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By Phil Hall | November 4, 2001

History has been uncommonly cruel to Marion Davies, the vivacious star who graced the silver screen from the silent era through the late 1930s. Many film scholars have rudely dismissed her as lacking talent and too many people have mistaken the egregious caricature from “Citizen Kane” as being a genuine representation of the lady and her skills. The long absence of Davies’ films from retrospective reappraisal further clouded her name, demoting this once-stellar personality to near-footnote status.
Mercifully, the superior documentary “Captured on Film: The True Story of Marion Davies” rescues the star’s reputation, both on-screen and off-screen, with a stylish presentation of Davies’ extraordinary biography plus an intoxicating line-up of scenes from her rarely-revived movies. What emerges in this film is astonishing: a representation of Marion Davies as an immensely talented actress and a portrait of a woman of peerless sincerity and generosity.
Brooklyn-born Marion Davies first came to attention in the mid-1910s as a performer in New York’s musical theater. She caught the eye and then won the heart of publishing magnate William Randolph Hearst, who bankrolled her career in films from her 1917 debut “Runaway, Romany” to her 1937 swan song “Ever Since Eve.” Davies’ detractors have long bitched that her stardom would never have occurred without Hearst’s millions. However, the evidence presented in Davies’ film performances clearly discounts this claim–whether through Hearst’s backing or from other sources, Davies was clearly meant for stardom.
Unfortunately, Hearst’s preference for somewhat soggy romantic drama initially kept Davies in a series of extravagant weepies such as “When Knighthood Was in Flower” (1922) and “Beverly of Graustark” (1926). Yet if these films failed, it was not by Davies’ doing. In fact, her great beauty and natural charm buoyed these dramas and offered Davies the opportunity to essay a wide degree of versatility, and later drama including the forgotten classic “Quality Street” (1927) served irrefutable proof that Davies was equal to the challenge of any excellent dramatic script.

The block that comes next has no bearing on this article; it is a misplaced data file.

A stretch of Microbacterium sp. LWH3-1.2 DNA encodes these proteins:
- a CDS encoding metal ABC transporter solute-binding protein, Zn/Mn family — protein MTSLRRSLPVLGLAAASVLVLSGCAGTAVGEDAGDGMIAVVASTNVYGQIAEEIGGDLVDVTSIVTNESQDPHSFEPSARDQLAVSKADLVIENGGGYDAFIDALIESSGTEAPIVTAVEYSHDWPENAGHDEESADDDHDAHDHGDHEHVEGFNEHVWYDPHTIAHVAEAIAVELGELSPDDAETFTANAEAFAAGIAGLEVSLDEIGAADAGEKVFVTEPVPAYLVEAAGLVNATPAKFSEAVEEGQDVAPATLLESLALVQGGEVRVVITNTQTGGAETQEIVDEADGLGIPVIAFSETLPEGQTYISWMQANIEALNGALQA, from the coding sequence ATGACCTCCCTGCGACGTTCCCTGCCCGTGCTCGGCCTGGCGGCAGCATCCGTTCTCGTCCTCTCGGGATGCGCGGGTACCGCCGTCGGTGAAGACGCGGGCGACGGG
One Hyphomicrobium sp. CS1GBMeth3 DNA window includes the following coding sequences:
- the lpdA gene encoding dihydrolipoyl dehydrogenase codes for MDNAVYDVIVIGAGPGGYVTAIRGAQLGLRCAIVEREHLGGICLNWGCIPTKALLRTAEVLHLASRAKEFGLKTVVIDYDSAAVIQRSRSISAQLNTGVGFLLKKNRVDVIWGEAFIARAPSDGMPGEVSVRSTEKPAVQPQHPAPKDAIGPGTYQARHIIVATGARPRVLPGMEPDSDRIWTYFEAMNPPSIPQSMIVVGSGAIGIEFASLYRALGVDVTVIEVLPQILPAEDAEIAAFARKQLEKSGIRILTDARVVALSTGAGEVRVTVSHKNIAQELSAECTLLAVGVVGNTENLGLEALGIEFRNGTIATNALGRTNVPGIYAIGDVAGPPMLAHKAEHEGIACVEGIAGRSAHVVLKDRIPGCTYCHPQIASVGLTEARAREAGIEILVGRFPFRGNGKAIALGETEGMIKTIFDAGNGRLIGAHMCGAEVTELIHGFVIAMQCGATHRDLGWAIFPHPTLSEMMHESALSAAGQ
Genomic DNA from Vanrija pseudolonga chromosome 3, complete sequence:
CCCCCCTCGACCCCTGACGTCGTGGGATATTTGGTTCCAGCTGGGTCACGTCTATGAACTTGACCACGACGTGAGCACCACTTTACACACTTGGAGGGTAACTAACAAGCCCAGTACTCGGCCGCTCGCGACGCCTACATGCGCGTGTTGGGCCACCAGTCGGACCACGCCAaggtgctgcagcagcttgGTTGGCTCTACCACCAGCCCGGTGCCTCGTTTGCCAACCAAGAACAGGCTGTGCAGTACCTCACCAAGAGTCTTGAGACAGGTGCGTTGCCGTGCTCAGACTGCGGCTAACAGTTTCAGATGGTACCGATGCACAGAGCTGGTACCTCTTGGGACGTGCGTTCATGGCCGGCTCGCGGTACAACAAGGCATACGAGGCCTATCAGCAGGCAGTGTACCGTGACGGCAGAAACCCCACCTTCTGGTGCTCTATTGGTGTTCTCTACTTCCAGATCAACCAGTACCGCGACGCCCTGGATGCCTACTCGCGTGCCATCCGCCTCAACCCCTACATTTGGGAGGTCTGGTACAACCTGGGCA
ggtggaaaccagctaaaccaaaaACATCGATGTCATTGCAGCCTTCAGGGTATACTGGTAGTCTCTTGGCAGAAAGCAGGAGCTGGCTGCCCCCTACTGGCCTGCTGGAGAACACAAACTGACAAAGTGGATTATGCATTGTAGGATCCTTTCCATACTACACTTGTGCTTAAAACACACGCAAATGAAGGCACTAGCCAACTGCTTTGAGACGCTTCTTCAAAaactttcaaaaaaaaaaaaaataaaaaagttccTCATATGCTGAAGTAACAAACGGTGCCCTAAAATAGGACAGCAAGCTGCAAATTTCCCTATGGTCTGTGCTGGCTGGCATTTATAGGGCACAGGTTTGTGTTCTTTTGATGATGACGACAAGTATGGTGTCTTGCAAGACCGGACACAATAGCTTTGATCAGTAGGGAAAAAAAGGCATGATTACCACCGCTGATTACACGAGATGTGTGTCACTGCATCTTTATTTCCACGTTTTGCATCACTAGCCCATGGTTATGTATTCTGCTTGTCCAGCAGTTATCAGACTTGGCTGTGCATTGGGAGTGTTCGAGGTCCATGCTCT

However, Davies was best in light comedy and “Captured on Film: The True Story of Marion Davies” provides a surplus of evidence which reaffirms her place as one of the true great comediennes of the cinema. Films such as “The Patsy” and “Show People” (both from 1928) offered Davies the chance to present her peerless gifts of mimicry and physical comedy. Whether playing a vivacious flapper happily breaking societal protocols or taking a wild spin as a star-struck girl trying to crash Hollywood, Davies had an amazing sense of comic timing matched with a natural charisma that made her a natural for the screen. At a time when women were not being presented as comedy stars, Davies was the rare exception and earned the designation as being the sole funny lady among the clowns of the late silent era.
The coming of sound to motion pictures should have seen the end of her career, for Davies spoke with a slight stammer that became pronounced when she was under stress. But the actress worked intensely and emerged into talkies without a trace of this speech defect. In fact, her sound films further enhanced her versatility, offering her multiple chances to display rich dialect mastery in films like “Marianne” (1929) and “Peg o’ My Heart” (1933) and to stand as an equal in song with the likes of Bing Crosby in “Going Hollywood” (1933).
To its credit, “Captured on Film: The True Story of Marion Davies” downplays the sensationalist nature of Davies’ long romantic relationship with the married Hearst (his attempts to gain a divorce in order to marry Davies were aborted when he balked at his wife’s demand that she receive ownership of his beloved Cosmopolitan Magazine). Unlike the bitter caricatures of Hearst and Davies portrayed in “Citizen Kane” of the megalomaniacal tycoon and the shrill floozy, the couple had a deep love and affectionate emotional bond which transcended trying circumstances for both of them, including Davies’ long-running and tragic bout with alcoholism and the financial fraying of Hearst’s publishing empire (which Davies single-handedly saved in advancing her lover the millions needed to stay in business). Following Hearst’s death, Davies devoted herself to charitable work and her immense generosity in philanthropic gifts is a testament to her boundless love of life.
“Captured on Film: The True Story of Marion Davies” is the rare show biz documentary which leaves the audience enriched with new knowledge and a greater appreciation of a celebrity’s world. In restoring Marion Davies’ reputation and bringing her amazing work back into view, the film provides an invaluable rescue to one of the finest stars from the golden age of movies.

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